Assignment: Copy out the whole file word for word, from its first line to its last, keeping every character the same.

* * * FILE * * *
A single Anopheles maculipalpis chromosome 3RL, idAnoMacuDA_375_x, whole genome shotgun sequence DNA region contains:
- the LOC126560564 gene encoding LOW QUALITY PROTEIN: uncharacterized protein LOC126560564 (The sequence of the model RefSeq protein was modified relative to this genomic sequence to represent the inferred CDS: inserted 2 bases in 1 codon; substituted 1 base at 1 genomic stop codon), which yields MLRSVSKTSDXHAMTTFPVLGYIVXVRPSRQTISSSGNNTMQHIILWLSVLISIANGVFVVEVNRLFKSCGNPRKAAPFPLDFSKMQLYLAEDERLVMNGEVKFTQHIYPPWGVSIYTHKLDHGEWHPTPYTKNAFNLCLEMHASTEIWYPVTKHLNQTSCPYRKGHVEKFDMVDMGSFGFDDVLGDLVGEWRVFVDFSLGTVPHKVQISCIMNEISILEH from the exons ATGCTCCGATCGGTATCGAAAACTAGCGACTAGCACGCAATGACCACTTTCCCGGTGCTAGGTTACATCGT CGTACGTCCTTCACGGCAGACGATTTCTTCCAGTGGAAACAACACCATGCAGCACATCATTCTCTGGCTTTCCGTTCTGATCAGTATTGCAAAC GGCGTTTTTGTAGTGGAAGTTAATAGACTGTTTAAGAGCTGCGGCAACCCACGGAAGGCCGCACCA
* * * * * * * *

A single Anopheles maculipalpis chromosome 3RL, idAnoMacuDA_375_x, whole genome shotgun sequence DNA region contains:
- the LOC126560564 gene encoding LOW QUALITY PROTEIN: uncharacterized protein LOC126560564 (The sequence of the model RefSeq protein was modified relative to this genomic sequence to represent the inferred CDS: inserted 2 bases in 1 codon; substituted 1 base at 1 genomic stop codon), which yields MLRSVSKTSDXHAMTTFPVLGYIVXVRPSRQTISSSGNNTMQHIILWLSVLISIANGVFVVEVNRLFKSCGNPRKAAPFPLDFSKMQLYLAEDERLVMNGEVKFTQHIYPPWGVSIYTHKLDHGEWHPTPYTKNAFNLCLEMHASTEIWYPVTKHLNQTSCPYRKGHVEKFDMVDMGSFGFDDVLGDLVGEWRVFVDFSLGTVPHKVQISCIMNEISILEH from the exons ATGCTCCGATCGGTATCGAAAACTAGCGACTAGCACGCAATGACCACTTTCCCGGTGCTAGGTTACATCGT CGTACGTCCTTCACGGCAGACGATTTCTTCCAGTGGAAACAACACCATGCAGCACATCATTCTCTGGCTTTCCGTTCTGATCAGTATTGCAAAC GGCGTTTTTGTAGTGGAAGTTAATAGACTGTTTAAGAGCTGCGGCAACCCACGGAAGGCCGCACCA